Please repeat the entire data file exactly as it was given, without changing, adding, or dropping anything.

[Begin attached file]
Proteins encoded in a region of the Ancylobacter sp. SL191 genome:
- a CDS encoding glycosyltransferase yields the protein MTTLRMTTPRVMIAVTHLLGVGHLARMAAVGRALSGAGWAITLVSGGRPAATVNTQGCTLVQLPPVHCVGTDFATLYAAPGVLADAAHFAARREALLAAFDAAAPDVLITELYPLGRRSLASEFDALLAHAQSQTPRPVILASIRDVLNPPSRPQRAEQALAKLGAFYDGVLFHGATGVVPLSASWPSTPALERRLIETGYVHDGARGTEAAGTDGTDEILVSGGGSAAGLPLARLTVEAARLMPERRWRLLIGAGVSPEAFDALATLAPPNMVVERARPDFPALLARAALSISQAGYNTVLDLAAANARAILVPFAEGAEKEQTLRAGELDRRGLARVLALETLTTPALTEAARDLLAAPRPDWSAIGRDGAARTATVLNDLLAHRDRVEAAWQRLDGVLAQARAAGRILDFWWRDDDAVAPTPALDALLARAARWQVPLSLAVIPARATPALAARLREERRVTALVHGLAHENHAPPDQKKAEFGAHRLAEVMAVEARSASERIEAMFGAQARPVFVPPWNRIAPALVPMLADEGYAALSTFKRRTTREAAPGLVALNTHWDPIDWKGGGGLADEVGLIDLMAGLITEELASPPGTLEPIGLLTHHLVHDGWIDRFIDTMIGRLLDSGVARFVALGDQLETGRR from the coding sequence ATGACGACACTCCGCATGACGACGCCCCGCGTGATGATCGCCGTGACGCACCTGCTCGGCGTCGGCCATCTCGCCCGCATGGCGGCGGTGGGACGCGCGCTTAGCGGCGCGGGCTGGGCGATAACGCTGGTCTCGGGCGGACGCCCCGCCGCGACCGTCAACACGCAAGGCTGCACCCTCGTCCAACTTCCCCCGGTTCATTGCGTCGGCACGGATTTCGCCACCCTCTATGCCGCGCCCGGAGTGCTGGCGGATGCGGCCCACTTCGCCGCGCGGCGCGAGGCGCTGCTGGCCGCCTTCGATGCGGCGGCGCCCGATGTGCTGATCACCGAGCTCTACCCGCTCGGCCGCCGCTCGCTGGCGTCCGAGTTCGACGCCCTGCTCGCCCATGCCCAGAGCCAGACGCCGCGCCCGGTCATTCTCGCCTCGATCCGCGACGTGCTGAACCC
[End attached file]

Proteins encoded in a region of the Ancylobacter sp. SL191 genome:
- a CDS encoding glycosyltransferase yields the protein MTTLRMTTPRVMIAVTHLLGVGHLARMAAVGRALSGAGWAITLVSGGRPAATVNTQGCTLVQLPPVHCVGTDFATLYAAPGVLADAAHFAARREALLAAFDAAAPDVLITELYPLGRRSLASEFDALLAHAQSQTPRPVILASIRDVLNPPSRPQRAEQALAKLGAFYDGVLFHGATGVVPLSASWPSTPALERRLIETGYVHDGARGTEAAGTDGTDEILVSGGGSAAGLPLARLTVEAARLMPERRWRLLIGAGVSPEAFDALATLAPPNMVVERARPDFPALLARAALSISQAGYNTVLDLAAANARAILVPFAEGAEKEQTLRAGELDRRGLARVLALETLTTPALTEAARDLLAAPRPDWSAIGRDGAARTATVLNDLLAHRDRVEAAWQRLDGVLAQARAAGRILDFWWRDDDAVAPTPALDALLARAARWQVPLSLAVIPARATPALAARLREERRVTALVHGLAHENHAPPDQKKAEFGAHRLAEVMAVEARSASERIEAMFGAQARPVFVPPWNRIAPALVPMLADEGYAALSTFKRRTTREAAPGLVALNTHWDPIDWKGGGGLADEVGLIDLMAGLITEELASPPGTLEPIGLLTHHLVHDGWIDRFIDTMIGRLLDSGVARFVALGDQLETGRR from the coding sequence ATGACGACACTCCGCATGACGACGCCCCGCGTGATGATCGCCGTGACGCACCTGCTCGGCGTCGGCCATCTCGCCCGCATGGCGGCGGTGGGACGCGCGCTTAGCGGCGCGGGCTGGGCGATAACGCTGGTCTCGGGCGGACGCCCCGCCGCGACCGTCAACACGCAAGGCTGCACCCTCGTCCAACTTCCCCCGGTTCATTGCGTCGGCACGGATTTCGCCACCCTCTATGCCGCGCCCGGAGTGCTGGCGGATGCGGCCCACTTCGCCGCGCGGCGCGAGGCGCTGCTGGCCGCCTTCGATGCGGCGGCGCCCGATGTGCTGATCACCGAGCTCTACCCGCTCGGCCGCCGCTCGCTGGCGTCCGAGTTCGACGCCCTGCTCGCCCATGCCCAGAGCCAGACGCCGCGCCCGGTCATTCTCGCCTCGATCCGCGACGTGCTGAACCC